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From Matthew England <>
Subject [users@httpd] Newbie Qs: Simple SSL setup 2 secure comm (& other things)?
Date Sun, 07 Nov 2004 19:42:41 GMT
I'm looking for the least-intrusive for a user (as in a web-browser
client user) to access a &quot;secure&quot; server in order to fulfill
these goals:<br><br>
1) Establish secure communication between web server and web client (so
that a 3rd party can not, among other things, steal login/password and
other sensitive info provided by either the server or client).<br>
2) Enable the server to authenticate clients via login/password and
possibly via client IP num/range.<br>
3) Enabled the server to authenticate clients by a means of a distributed
&quot;key&quot; (possibly with something like managed SSL-client
4) Enable the client to authenticate that the server is who it claims to
be (such that a &quot;Trojan Horse&quot; won't steal login/passwords,
In the documentation I've read thus far, the SSL/Apache community seems
rather fixated on #4.&nbsp; While I suspect this is quite important, it's
*last* on my list.&nbsp; When trying to setup capability for #1, I am
seemingly forced to deal with all the stuff associated with #4 (if I want
to try and hide popup/warning msgs at my user's client browsers,
Why?&nbsp; Why not clearly separate the 2 mechanisms?&nbsp; Maybe I
simply misunderstand and do not know how to do so?<br><br>
I have a few more comments and questions below?<br><br>
More Details<br>
I am new to SSL and Apache web-server management, and I've been browsing
various doc sources.<br><br>
I want a means to securely the communication from my web servers to my
clients (and vice versa) such that a 3rd party can not snoop/steal info
from said communication.&nbsp; A popular means to do this seems to be: 1)
use public/private key SSL-based encryption to provide a secure
communications channel, and 2) use Apache authentication mechanisms (like
htpasswd, IP num/range checks, etc).<br><br>
I also want to do this in such a way that my users have the
least-intrusive and &quot;comfortable&quot; experience possible.&nbsp;
Read: I don't want to see the &quot;Website Certified by an Unknown
Authority&quot; popup window (that occurs in my Firefox 1.0PR browser); I
just want to connect to my server via my browser and get an instant,
secure, &quot;https:&quot;-based communication, no fuss, no muss.<br>
So, first big question:&nbsp; can I do this without having to get a
formal certification from CA?&nbsp;
<a href=""></a>
suggests that maybe I can.&nbsp; Alas, if not, I'm still wondering why the development
community decided to mix up my goal #1 (above) with my goal #4.&nbsp; I see many server
managers and client users who care a lot about #1 and very little about #4 (even though possibly
they should?).<br>
[An aside:&nbsp; It seems rather difficult to spoof a server.&nbsp; The only way I
can think to do it is to put a rouge DNS server out on the net that remaps my server name(s)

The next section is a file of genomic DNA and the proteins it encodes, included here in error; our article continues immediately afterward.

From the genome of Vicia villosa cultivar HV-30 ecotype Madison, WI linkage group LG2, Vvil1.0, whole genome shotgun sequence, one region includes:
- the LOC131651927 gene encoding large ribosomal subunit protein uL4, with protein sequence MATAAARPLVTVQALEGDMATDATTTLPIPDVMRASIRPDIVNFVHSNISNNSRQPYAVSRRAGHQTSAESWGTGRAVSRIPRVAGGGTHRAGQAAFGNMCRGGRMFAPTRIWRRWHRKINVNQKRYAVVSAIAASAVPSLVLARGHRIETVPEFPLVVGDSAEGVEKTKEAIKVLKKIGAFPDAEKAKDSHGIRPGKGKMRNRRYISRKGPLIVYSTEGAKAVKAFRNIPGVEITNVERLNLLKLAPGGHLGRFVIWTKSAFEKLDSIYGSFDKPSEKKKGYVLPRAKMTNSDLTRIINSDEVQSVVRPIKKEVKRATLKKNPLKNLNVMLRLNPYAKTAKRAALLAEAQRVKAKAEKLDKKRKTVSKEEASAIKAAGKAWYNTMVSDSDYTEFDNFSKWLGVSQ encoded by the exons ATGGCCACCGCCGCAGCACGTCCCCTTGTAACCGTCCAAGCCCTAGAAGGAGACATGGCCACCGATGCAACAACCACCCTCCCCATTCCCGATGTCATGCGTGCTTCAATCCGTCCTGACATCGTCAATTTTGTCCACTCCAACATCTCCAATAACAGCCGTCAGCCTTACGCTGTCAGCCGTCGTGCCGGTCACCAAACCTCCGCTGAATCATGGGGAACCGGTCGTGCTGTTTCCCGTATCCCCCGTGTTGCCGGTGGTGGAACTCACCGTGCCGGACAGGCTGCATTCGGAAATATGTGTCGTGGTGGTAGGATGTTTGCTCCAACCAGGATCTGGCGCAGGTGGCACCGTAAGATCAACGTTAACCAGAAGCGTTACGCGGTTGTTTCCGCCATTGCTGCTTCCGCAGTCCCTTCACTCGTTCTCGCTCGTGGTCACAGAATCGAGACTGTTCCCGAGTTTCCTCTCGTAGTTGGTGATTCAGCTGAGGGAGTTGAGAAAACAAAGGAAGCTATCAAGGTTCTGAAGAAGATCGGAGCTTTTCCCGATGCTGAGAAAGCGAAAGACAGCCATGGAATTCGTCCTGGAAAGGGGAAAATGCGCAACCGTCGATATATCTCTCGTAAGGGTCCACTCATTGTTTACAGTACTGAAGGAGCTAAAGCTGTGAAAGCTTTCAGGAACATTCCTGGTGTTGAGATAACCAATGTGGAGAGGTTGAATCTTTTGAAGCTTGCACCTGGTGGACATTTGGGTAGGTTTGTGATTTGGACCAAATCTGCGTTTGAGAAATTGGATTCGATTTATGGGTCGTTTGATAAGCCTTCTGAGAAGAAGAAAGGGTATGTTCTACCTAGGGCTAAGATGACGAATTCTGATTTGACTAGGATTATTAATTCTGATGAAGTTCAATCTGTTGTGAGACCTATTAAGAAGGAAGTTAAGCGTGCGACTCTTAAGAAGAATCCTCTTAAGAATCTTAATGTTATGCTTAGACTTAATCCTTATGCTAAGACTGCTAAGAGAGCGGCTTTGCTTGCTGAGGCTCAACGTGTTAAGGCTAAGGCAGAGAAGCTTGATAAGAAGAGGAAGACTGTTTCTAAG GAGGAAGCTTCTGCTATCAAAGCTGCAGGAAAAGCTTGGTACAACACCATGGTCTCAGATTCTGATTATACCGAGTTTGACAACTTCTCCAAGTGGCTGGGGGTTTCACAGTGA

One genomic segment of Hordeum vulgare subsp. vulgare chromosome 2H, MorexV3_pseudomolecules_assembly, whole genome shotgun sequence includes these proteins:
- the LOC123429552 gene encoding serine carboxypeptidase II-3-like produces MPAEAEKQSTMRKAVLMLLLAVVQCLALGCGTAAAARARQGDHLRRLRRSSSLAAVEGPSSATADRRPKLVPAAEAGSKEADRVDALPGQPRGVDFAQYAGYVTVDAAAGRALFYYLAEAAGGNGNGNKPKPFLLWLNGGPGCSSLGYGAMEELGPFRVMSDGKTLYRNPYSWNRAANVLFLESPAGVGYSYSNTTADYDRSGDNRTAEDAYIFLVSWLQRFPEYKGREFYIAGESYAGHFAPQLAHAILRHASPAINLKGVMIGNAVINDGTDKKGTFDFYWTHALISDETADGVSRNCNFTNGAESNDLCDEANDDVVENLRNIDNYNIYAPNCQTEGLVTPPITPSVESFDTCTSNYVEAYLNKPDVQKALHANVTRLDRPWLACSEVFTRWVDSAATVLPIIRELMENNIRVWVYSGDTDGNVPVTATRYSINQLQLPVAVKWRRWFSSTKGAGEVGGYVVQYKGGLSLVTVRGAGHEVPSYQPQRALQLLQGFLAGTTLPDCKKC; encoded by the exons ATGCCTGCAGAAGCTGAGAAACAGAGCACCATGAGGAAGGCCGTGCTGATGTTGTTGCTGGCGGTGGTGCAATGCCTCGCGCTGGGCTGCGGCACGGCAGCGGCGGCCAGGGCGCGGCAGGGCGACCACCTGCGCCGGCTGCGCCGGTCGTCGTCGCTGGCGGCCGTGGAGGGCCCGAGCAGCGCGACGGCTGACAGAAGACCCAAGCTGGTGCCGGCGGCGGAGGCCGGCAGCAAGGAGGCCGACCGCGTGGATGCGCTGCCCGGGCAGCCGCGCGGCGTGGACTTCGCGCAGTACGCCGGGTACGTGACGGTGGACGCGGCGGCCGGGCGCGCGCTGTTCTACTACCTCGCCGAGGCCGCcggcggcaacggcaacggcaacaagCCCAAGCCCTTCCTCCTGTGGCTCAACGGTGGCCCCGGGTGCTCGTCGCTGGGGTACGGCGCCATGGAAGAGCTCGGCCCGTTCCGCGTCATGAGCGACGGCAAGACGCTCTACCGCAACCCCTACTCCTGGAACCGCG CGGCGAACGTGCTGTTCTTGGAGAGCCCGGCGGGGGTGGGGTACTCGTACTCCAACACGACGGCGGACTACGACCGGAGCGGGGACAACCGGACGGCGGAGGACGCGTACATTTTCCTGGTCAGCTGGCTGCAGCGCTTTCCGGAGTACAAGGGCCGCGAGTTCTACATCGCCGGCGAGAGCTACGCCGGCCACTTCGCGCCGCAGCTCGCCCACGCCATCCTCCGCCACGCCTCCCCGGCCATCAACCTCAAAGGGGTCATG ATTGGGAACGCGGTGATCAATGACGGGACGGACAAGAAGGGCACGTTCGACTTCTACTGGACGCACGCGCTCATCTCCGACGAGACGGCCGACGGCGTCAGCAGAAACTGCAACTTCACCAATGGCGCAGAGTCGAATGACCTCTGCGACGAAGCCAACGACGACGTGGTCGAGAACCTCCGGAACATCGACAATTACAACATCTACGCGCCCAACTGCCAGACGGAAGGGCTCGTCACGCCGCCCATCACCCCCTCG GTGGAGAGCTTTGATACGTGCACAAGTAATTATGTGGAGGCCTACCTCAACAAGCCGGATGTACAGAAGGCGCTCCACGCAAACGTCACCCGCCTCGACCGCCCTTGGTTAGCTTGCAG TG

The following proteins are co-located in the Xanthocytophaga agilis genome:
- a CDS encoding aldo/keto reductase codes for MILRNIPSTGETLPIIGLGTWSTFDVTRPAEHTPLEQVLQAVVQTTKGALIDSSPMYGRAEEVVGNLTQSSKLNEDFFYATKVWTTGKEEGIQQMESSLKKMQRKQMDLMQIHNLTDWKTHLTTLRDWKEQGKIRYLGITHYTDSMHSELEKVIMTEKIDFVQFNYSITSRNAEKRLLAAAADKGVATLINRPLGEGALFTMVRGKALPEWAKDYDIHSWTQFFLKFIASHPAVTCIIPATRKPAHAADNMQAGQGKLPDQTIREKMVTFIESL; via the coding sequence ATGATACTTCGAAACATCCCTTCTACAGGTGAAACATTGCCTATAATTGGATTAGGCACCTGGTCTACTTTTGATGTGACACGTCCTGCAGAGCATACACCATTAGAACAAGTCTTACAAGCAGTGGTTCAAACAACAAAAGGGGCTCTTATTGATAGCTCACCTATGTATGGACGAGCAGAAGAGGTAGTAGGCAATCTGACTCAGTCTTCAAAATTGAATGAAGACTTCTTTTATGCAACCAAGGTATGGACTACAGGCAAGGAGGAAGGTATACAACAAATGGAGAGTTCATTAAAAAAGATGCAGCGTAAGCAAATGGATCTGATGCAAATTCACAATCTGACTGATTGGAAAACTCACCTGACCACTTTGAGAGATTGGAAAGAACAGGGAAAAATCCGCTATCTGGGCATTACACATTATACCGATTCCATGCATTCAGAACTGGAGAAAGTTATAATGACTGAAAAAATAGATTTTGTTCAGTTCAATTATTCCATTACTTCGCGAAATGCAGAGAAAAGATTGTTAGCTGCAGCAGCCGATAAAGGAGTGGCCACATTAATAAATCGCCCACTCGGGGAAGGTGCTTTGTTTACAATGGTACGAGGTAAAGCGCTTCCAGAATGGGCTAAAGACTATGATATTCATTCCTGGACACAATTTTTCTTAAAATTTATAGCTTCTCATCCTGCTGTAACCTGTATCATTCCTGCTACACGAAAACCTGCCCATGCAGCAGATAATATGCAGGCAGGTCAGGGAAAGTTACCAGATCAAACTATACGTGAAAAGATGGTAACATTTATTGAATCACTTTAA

to an &quot;evil&quot;, Trojan-horse-type server that will try suck down the authentication
login/passwds for my legitimate server.&nbsp; Also, maybe one can &quot;copy&quot;
the IP address and try to use it for their server, although this 2nd method seems less reliable
and much more easily discoverable by me.&nbsp; Bottom line:&nbsp; do I legitimately
need be concerned about server impersonation?&nbsp; Maybe I simply do not understand what's
going on in this realm?]<br>
The means to fulfill goal #2 above seems well documented, thorough, and cleanly implemented.&nbsp;
2nd Q:&nbsp; Even if I do get a CA cert and build in the appropriate keys/configuration
on my server, will a client still see these &quot;popup&quot; windows?&nbsp; <br>
I'm curious because I can see that my logins to places such as and other things
have secured, &quot;https:&quot;, connections, but I for the life of me never remember
having to &quot;verify&quot; Etrade's server identity via a browser popup window.&nbsp;
Do they have some magic that I can easily use on my server(s)?<br>
3rq Q:&nbsp; As for the client-authentication:&nbsp; It seems like SSL-client-key-certification
is a good if not &quot;best&quot; route for this for beyond &quot;login/passwd&quot;
or &quot;IP-address-based&quot; authentication; in other words an authentication mechanism
that's tougher for someone to &quot;steal&quot;.&nbsp; (Would any care to add
comments?)&nbsp; The most-important part of this Q: I want to develop the &quot;simplest&quot;
means for a user to do this (even if I have to do some significant work to set this up).&nbsp;
I envision emailing a SSL-cert file &quot;key&quot; and simple browser-file-key-import
instructions to each user; even better, it would be nice if I could provide a program that
once executed will automatically install the client certificate on the user's computer/browser
automatically so that said user can be verified on their next attempt to login to my secure
server.&nbsp; Regardless, can anyone provide guides/pointers/recommendations/RTFM points?<
That's all the questions I can think of for now.&nbsp; Thanks for reading thus far!<br>

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